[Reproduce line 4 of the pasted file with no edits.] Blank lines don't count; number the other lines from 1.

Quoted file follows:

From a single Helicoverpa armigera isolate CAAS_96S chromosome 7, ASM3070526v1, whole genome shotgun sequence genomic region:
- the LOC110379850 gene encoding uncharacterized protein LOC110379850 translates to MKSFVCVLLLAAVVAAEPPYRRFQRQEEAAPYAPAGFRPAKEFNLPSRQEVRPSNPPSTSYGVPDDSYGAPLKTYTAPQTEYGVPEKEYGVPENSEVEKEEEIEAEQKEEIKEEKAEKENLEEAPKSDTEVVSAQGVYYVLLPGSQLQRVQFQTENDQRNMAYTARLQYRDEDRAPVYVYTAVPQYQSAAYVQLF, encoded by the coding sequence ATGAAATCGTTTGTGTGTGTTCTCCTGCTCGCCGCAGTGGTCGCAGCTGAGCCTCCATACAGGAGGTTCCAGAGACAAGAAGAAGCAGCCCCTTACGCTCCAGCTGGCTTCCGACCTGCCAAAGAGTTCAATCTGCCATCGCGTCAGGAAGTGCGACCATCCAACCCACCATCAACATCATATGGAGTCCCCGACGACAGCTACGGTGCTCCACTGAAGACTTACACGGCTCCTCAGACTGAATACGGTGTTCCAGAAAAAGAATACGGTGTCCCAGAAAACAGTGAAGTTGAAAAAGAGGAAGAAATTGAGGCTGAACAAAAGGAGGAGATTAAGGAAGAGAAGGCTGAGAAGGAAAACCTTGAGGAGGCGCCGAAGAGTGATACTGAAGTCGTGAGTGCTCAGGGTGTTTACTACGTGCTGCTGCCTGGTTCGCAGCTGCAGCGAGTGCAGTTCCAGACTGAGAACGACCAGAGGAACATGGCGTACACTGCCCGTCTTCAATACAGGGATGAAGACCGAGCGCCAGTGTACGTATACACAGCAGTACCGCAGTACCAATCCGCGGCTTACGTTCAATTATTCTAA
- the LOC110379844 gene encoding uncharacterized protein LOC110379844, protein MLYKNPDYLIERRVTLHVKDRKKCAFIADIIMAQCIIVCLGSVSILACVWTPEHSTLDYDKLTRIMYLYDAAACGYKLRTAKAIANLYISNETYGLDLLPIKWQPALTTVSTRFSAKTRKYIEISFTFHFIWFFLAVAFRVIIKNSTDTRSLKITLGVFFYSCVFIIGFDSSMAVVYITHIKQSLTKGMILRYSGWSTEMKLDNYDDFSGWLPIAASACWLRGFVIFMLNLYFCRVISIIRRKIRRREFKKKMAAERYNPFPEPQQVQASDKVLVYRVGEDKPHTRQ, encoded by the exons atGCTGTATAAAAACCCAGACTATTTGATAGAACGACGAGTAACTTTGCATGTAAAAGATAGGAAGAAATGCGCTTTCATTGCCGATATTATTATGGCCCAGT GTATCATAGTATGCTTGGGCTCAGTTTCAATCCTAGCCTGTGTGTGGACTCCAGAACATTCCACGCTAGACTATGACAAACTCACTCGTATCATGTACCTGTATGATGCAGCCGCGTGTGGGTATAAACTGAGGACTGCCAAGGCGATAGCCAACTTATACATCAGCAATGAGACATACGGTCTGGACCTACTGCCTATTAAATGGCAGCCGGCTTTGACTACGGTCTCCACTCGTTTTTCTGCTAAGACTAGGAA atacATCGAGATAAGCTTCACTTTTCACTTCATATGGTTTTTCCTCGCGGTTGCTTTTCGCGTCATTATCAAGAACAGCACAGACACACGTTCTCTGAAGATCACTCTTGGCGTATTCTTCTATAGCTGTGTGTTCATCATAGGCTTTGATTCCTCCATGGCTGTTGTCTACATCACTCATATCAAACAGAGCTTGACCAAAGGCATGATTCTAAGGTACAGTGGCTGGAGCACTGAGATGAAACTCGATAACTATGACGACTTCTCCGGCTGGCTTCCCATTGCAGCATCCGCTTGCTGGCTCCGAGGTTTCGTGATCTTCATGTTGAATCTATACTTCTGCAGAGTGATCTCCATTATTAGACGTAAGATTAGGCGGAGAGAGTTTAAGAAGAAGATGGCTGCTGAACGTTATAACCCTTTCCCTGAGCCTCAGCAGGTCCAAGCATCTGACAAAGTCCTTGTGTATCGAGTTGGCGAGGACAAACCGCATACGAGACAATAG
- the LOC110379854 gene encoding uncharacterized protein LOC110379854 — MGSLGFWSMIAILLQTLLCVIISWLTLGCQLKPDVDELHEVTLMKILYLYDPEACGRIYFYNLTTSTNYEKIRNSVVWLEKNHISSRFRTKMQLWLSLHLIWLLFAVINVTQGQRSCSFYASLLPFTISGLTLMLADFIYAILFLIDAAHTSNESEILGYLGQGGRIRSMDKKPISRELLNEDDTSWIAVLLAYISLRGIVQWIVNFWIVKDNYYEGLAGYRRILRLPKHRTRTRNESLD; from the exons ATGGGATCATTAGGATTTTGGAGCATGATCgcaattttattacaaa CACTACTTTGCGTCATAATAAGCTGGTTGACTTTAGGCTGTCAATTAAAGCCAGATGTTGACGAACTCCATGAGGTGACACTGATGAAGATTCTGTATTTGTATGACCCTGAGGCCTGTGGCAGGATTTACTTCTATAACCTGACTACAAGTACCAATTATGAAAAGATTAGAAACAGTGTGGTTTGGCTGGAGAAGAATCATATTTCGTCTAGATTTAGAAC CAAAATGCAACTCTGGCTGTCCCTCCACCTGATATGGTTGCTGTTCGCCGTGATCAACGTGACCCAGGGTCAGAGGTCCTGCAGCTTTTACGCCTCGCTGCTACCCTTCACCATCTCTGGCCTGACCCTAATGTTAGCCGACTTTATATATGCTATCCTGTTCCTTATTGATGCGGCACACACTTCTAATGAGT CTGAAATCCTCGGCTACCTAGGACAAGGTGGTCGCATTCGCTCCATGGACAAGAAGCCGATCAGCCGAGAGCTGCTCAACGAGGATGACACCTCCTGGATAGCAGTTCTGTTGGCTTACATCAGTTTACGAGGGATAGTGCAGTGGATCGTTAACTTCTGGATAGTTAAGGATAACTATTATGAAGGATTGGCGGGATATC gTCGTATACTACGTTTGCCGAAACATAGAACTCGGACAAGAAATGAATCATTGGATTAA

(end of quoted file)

- the LOC110379854 gene encoding uncharacterized protein LOC110379854 — MGSLGFWSMIAILLQTLLCVIISWLTLGCQLKPDVDELHEVTLMKILYLYDPEACGRIYFYNLTTSTNYEKIRNSVVWLEKNHISSRFRTKMQLWLSLHLIWLLFAVINVTQGQRSCSFYASLLPFTISGLTLMLADFIYAILFLIDAAHTSNESEILGYLGQGGRIRSMDKKPISRELLNEDDTSWIAVLLAYISLRGIVQWIVNFWIVKDNYYEGLAGYRRILRLPKHRTRTRNESLD; from the exons ATGGGATCATTAGGATTTTGGAGCATGATCgcaattttattacaaa CACTACTTTGCGTCATAATAAGCTGGTTGACTTTAGGCTGTCAATTAAAGCCAGATGTTGACGAACTCCATGAGGTGACACTGATGAAGATTCTGTATTTGTATGACCCTGAGGCCTGTGGCAGGATTTACTTCTATAACCTGACTACAAGTACCAATTATGAAAAGATTAGAAACAGTGTGGTTTGGCTGGAGAAGAATCATATTTCGTCTAGATTTAGAAC CAAAATGCAACTCTGGCTGTCCCTCCACCTGATATGGTTGCTGTTCGCCGTGATCAACGTGACCCAGGGTCAGAGGTCCTGCAGCTTTTACGCCTCGCTGCTACCCTTCACCATCTCTGGCCTGACCCTAATGTTAGCCGACTTTATATATGCTATCCTGTTCCTTATTGATGCGGCACACACTTCTAATGAGT CTGAAATCCTCGGCTACCTAGGACAAGGTGGTCGCATTCGCTCCATGGACAAGAAGCCGATCAGCCGAGAGCTGCTCAACGAGGATGACACCTCCTGGATAGCAGTTCTGTTGGCTTACATCAGTTTACGAGGGATAGTGCAGTGGATCGTTAACTTCTGGATAGTTAAGGATAACTATTATGAAGGATTGGCGGGATATC gTCGTATACTACGTTTGCCGAAACATAGAACTCGGACAAGAAATGAATCATTGGATTAA